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Looking into Wausau Area failing grade data
And other tidbits
A little while back I started requesting failing grade data from some of our area school districts. I reached out to SPASH, D.C. Everest and Wausau.
SPASH came back the fastest. I received the data with lighting speed from Communications Director Sarah O’Donnell, who I worked with often in various roles when I worked in Stevens Point. O’Donnell is the kind of Comms person every other comms person ought to aspire to: helpful and transparent.
D.C. Everest’s just came in. They asked for a lot of clarifications, but overall got the job done.
I’m still waiting for Wausau’s, but I took a different route and reached out to Wausau School Board President James Bouche. I reached out to see if the data had been shared anywhere already before requesting, and he explained it’s something he and other board members are concerned about. District staff would soon be presenting that data to the board.
That’s now happening Monday, so I will be watching when they release that data.
Why am I looking into this? Because one thing during the pandemic became quite clear: distance learning had a disastrous effect on student learning. District staff at the time found that the numbers of failing grades increased dramatically. That happened nationwide as well. (I spoke to a student class during one of these learning sessions and I can see why. It was a Zoom screen filled with chaos. I couldn’t imagine being a teacher trying to teach children that way.)
And in a lot of cases, that meant widening gaps. Because it didn’t affect everyone the same. Students who were already doing well actually seemed, in some cases, to be doing even better. While those who were struggling, started struggling worse.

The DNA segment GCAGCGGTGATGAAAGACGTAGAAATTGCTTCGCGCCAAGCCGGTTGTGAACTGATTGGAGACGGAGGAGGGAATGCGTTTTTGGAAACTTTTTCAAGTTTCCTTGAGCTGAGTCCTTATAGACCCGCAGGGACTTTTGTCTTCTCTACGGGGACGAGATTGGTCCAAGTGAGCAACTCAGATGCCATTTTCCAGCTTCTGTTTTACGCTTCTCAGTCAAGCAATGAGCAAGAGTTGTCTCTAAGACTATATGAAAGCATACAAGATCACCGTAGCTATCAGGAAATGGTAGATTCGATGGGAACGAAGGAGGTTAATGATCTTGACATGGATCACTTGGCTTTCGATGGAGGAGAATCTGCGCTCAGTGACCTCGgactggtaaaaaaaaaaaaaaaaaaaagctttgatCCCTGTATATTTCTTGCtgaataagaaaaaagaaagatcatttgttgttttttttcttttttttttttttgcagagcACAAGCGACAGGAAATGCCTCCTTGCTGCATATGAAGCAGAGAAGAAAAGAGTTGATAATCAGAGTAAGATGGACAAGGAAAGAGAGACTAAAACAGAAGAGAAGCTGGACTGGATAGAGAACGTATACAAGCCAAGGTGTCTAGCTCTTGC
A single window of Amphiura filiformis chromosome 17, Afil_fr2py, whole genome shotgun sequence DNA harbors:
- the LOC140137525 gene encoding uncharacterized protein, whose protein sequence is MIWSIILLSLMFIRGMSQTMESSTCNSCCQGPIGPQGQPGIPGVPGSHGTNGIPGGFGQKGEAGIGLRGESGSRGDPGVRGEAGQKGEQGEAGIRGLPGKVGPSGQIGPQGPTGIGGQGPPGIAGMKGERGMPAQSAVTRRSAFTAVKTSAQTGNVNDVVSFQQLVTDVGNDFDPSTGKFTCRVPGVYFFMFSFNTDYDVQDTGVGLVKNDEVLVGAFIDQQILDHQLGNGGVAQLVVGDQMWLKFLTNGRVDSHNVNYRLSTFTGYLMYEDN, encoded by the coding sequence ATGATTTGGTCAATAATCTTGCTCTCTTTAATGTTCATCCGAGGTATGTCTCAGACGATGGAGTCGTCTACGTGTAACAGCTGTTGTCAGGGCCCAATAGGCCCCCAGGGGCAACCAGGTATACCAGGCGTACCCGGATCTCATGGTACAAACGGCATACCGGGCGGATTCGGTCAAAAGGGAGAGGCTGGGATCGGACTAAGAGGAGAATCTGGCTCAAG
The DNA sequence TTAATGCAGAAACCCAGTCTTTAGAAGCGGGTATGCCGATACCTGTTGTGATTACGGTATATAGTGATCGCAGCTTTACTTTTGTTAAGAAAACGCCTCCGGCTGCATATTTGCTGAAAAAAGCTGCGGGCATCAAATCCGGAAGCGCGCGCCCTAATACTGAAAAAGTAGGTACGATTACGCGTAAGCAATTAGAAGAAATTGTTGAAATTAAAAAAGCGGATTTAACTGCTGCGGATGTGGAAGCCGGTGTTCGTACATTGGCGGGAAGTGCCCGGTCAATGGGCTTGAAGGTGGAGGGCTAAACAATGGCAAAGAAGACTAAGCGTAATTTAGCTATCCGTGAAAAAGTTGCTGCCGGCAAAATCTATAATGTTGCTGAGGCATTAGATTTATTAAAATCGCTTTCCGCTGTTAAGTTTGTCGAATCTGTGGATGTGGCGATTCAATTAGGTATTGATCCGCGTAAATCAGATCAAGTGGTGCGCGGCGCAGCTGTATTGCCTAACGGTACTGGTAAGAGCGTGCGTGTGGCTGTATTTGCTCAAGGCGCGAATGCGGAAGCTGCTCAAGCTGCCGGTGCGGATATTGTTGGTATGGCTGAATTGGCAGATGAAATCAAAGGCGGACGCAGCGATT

But what about lasting effects? Something that gnawed at me at the time was that I definitely wanted to follow up in the future to see if the impacts were lasting. In other words, would that time period have a lasting impact on those students, or would things return largely to normal when normal learning commenced?
Well, matching what I had seen with the district report card data, districts seem to have recovered from the COVID dip but not to their pre-COVID levels. In other words, more students are failing classes now than they were before the pandemic, but not as badly as during the pandemic.
I don’t know what the data will look like when the Wausau School District presents it, but I would guess, based on Wausau’s report card data, that it will be largely the same as SPASH’s and D.C. Everest’s.
At some point it might make sense to look at some smaller area districts to see how they fared. Would being smaller and more nimble help them, or did that mean they had fewer resources to address the learning problems COVID presented?
DA’s office not cooperating with A&E show
Producers for the A&E show Taking the Stand, who interviewed yours truly recently, say the District Attorney’s office and the detective who investigated the Ken Juedes murder aren’t cooperating with them. Det. Blaser told me he wasn’t interested when I reached out to him, and producers told me the DA’s office isn’t cooperating. The show is slated to come out sometime next year.